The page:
The goal of this proposed project is to obtain a macromolecular agent that can block specifically ectodomain shedding of platelet glycoprotein (GP)Ib1. As the primary receptor in platelets for von Willebrand factor (vWF), GPIb1 is proteolyzed or shed by ADAM17 at a juxtamembrane site, resulting in the release of its N-terminal fragment, also known as glycocalicin, from platelet surface. Although the biological significance of ectodomain shedding of GPIb1 and function of glycocalicin remain to be defined, recent evidences suggest that shedding of GPIb1 plays an important role in detection and clearance of pathologically damaged platelets, and that blocking shedding of GPIb1 can hamper clearance of platelets stored in vitro. However, it is not possible at the present time to directly test these hypotheses, because it is not clear whether shedding of GPIb1 is merely an inconsequential indicator for the damaged and to-be-cleared platelets or actually the cause for platelet clearance. Such ambiguity is largely due to the usage of broad-spectrum metalloprotease inhibitors in the investigation and the lack of ability to modulate ectodomain shedding in a substrate-specific manner. Given the compelling need for a shedding inhibitor specific to GPIb1, we propose to screen the scFv phagemid library and the RNA aptamer library for binders that specifically recognize and bind to the juxtamembrane shedding cleavage site in GPIb1. Sufficiently high binding affinity should enable these binders to out-compete ADAM17 for access to, and only to, the GPIb1 shedding cleavage site, and thereby achieving specific inhibition of GPIb1 shedding. Both scFv phagemid and RNA aptamer libraries have been used successfully to produce ligands for various protein targets, some of which have been developed into FDA-approved drugs. Due to their difference in backbone structure, molecule size, folding and amenability to mutagenesis and other related properties, scFv and RNA libraries offer distinct and complementary choices for a shedding inhibitor. For the screening, recombinant proteins that contain the sequence flanking the GPIb1 shedding cleavage site in its native-like conformation will be immobilized as binding targets. Once appropriate binders are identified from the screening, they will be produced in large quantity and tested for their ability to bind the GPIb1 shedding cleavage site and inhibit shedding of GPIb1 in transfected mammalian cells and platelets. With a GPIb1-specific shedding inhibitor, we will be poised to investigate the biological significance of GPIb1 shedding and explore novel strategies to extend the shelf life of stored platelet concentrates. Moreover, our method to develop substrate-specific shedding inhibitors, if successfully developed, can be applied to many other shedding substrates in platelets or cells of interest, which may deliver significantly more membrane receptors as suitable targets for drug development.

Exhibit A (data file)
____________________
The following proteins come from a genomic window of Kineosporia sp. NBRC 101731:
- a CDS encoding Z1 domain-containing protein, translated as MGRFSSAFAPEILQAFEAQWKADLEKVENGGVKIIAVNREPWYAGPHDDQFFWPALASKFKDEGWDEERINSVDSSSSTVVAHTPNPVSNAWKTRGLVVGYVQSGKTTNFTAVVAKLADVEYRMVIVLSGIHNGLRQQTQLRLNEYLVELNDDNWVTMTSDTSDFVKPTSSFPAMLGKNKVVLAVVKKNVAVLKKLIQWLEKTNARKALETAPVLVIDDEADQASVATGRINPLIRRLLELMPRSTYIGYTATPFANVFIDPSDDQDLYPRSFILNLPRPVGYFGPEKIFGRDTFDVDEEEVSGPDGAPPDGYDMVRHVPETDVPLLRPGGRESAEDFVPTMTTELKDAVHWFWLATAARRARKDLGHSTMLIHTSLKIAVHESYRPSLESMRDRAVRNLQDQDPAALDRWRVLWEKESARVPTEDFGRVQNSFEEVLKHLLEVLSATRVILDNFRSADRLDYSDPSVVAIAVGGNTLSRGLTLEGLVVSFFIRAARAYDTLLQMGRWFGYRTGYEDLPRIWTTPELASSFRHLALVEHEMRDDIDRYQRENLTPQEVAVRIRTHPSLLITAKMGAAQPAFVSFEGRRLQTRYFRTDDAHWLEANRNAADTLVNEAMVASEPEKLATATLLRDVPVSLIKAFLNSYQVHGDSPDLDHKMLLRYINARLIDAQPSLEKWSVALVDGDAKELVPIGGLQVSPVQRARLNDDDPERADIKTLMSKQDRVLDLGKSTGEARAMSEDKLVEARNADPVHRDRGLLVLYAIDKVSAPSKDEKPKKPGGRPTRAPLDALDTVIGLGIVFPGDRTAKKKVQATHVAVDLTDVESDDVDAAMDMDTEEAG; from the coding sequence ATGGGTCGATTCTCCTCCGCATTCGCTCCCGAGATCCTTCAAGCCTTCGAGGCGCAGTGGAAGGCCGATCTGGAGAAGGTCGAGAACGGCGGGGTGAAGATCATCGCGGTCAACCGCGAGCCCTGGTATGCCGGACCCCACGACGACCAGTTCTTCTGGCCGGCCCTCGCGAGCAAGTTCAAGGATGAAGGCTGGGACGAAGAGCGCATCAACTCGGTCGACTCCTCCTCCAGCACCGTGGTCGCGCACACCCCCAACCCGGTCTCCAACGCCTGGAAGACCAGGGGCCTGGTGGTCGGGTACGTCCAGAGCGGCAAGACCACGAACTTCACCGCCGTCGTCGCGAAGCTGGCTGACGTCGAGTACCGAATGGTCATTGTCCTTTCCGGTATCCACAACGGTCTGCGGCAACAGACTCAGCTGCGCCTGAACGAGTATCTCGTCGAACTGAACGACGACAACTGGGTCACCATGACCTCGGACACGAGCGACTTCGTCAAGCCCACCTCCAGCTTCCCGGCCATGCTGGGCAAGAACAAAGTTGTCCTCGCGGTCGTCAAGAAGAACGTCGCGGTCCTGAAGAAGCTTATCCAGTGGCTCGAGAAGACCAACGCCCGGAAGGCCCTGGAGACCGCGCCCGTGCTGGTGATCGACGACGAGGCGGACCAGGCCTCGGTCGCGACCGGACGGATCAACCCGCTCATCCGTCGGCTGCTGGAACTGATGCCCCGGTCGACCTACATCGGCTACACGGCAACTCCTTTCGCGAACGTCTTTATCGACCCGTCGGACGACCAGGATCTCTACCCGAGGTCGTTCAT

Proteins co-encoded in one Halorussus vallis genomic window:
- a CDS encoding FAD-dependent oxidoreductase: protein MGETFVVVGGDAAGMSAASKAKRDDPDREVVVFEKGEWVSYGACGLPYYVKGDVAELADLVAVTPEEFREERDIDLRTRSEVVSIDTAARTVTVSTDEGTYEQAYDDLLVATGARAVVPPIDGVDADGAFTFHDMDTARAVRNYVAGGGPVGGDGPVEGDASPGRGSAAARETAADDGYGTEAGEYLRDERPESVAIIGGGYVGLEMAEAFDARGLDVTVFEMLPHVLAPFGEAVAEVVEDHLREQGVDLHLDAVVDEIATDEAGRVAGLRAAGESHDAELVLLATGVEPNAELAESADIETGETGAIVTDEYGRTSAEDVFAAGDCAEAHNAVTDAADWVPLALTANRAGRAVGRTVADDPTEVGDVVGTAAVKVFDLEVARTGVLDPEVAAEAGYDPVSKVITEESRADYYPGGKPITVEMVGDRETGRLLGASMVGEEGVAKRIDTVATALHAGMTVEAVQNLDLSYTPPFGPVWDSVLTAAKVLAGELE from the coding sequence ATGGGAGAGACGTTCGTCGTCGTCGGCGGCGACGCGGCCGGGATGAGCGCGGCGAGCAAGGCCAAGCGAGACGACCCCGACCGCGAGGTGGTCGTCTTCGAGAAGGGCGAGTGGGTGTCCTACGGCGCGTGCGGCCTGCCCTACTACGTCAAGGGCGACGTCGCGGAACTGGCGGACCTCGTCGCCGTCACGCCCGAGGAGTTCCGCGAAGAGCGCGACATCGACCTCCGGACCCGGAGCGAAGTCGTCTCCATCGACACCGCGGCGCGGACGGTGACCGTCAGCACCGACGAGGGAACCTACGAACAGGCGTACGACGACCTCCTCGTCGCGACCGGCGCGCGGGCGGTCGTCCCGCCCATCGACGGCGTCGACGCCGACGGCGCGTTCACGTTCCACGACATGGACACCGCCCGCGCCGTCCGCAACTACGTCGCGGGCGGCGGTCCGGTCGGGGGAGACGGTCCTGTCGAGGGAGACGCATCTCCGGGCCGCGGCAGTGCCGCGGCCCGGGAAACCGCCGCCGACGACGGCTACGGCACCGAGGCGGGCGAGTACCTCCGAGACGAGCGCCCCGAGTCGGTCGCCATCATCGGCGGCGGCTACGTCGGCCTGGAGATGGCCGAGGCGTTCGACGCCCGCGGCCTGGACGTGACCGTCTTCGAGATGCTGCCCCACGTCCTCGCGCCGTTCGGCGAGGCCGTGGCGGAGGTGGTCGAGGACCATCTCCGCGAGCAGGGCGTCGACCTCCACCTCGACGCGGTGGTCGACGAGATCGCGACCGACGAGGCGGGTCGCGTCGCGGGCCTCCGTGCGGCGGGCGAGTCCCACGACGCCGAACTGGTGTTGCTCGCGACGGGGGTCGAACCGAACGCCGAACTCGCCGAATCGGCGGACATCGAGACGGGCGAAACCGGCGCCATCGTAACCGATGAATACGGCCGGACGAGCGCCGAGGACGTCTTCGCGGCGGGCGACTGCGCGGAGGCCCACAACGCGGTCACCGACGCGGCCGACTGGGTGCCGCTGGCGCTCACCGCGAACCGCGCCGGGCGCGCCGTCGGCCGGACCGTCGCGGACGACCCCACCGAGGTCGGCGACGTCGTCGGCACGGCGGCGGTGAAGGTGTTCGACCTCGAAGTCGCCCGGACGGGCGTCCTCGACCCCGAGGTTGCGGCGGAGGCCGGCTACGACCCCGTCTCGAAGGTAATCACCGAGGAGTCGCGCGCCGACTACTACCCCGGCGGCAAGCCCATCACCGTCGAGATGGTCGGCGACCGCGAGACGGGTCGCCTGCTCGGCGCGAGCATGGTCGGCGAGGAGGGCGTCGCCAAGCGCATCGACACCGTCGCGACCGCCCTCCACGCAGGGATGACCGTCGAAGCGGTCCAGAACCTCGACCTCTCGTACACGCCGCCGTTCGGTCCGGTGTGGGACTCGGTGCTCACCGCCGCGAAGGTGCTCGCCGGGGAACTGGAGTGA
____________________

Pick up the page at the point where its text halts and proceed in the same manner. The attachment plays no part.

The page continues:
Clearance of the stored platelet concentrates may depend on proteolytic removal of GPIb1 from the platelet surface. We plan to produce an agent that specifically inhibits the removal process. This agent is sorely needed to address the mechanism of platelet clearance and it may lead to novel strategies to extend the shelf life of stored platelet concentrates.
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